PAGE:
# Thread: Differentiability: f(x) = cx+d for x<=2, x^2-cx for x>2

1. ## Differentiability: f(x) = cx+d for x<=2, x^2-cx for x>2

If
$f(x)= \left\{ \begin{array}{c}cx+d, \mbox{ } x\leq 2\\ x^2-cx, \mbox{ } x>2$
and f'(x) is defined at x=2, what is the value of c+d?

2. ## Re: Differentiability

a function is continuous at x = a if ...

1. f(a) is defined.
2. lim{x->a} f(x) exists.
3. lim{x->a} f(x) = f(a)

use this definition of continuity for the functions f(x) and f'(x) ... you'll find c and d.

3. ## Re: Differentiability

I tried that but then I got the equation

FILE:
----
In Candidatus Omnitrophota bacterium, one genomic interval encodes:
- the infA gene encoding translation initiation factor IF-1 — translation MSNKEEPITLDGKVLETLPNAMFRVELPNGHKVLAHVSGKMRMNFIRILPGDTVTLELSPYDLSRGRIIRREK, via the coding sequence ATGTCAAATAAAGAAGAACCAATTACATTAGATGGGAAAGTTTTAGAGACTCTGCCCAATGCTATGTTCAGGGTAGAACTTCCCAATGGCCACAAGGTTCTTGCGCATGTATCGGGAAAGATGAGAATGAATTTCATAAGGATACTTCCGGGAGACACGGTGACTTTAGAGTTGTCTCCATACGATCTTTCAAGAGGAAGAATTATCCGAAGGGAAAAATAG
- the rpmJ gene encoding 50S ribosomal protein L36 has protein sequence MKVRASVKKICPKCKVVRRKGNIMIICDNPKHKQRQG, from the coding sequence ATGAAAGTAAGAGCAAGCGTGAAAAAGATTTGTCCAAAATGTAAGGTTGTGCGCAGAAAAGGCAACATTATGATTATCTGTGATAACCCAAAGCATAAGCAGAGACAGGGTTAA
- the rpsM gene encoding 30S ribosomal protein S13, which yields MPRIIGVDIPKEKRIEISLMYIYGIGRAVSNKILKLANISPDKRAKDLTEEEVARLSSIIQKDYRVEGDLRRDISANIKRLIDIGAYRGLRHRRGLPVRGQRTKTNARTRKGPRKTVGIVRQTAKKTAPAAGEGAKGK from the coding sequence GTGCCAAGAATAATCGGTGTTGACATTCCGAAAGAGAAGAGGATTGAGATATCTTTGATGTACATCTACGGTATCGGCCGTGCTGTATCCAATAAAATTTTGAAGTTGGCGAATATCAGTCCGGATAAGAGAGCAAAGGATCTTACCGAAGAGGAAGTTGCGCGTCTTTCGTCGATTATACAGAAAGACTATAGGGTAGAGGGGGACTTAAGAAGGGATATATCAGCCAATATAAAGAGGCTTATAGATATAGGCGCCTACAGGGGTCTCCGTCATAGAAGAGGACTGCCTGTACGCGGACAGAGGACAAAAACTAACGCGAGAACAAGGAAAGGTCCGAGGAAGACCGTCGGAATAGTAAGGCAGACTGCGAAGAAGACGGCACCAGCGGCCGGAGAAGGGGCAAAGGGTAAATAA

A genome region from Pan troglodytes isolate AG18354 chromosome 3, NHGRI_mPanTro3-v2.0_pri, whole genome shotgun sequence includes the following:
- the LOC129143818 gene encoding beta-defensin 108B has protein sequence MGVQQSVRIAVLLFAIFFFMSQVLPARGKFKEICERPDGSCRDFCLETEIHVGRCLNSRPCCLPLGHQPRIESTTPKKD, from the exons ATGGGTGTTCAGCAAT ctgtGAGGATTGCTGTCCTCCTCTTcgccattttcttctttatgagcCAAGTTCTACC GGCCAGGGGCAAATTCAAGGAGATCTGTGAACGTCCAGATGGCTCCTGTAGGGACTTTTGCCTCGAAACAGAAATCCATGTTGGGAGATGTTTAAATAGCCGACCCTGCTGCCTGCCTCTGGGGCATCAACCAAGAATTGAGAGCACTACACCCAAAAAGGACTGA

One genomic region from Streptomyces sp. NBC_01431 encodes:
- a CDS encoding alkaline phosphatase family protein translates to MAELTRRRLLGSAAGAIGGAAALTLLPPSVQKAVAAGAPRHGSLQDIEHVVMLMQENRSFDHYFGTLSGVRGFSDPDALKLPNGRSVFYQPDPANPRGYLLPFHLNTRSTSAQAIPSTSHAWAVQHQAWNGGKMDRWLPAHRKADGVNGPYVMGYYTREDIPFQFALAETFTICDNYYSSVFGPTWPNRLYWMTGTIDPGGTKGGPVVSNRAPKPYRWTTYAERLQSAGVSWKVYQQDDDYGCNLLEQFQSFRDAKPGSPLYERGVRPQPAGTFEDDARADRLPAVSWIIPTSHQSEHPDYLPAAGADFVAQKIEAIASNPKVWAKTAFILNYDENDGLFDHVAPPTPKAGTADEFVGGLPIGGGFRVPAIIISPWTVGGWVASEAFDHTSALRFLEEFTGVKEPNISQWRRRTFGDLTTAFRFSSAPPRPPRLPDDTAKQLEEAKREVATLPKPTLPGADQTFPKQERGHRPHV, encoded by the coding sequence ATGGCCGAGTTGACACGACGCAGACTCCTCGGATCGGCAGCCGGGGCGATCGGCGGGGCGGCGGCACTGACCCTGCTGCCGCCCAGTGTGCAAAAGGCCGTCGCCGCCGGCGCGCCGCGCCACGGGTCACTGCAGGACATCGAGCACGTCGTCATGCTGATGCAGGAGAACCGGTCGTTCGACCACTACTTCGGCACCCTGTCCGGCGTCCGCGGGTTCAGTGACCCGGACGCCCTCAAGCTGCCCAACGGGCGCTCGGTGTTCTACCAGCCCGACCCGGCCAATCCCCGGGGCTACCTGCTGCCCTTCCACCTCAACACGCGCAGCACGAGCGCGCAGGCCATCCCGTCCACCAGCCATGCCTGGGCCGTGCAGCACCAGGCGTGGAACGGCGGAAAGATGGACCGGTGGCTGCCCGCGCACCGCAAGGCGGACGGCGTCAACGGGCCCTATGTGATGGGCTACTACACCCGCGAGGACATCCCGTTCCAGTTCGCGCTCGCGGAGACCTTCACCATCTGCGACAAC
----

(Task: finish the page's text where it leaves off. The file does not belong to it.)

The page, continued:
$2c+d=4-2c$
which is where I got stuck.

4. ## Re: Differentiability

The derivative should also be equal at x = 2:
$f&#39;(x) = \left\{ \begin{array}{ll} c & x \leq 2 \\ 2x - c & x > 2$

Since f'(x) is defined, the deriative at x = 2 can't simultaneously hold 2 values so you can solve for c and then plug it back into the original equation to solve for d.

5. ## Re: Differentiability

Originally Posted by tjkubo
I tried that but then I got the equation
$2c+d=4-2c$
which is where I got stuck.
you did it for f(x) ... did you do it for f'(x)?

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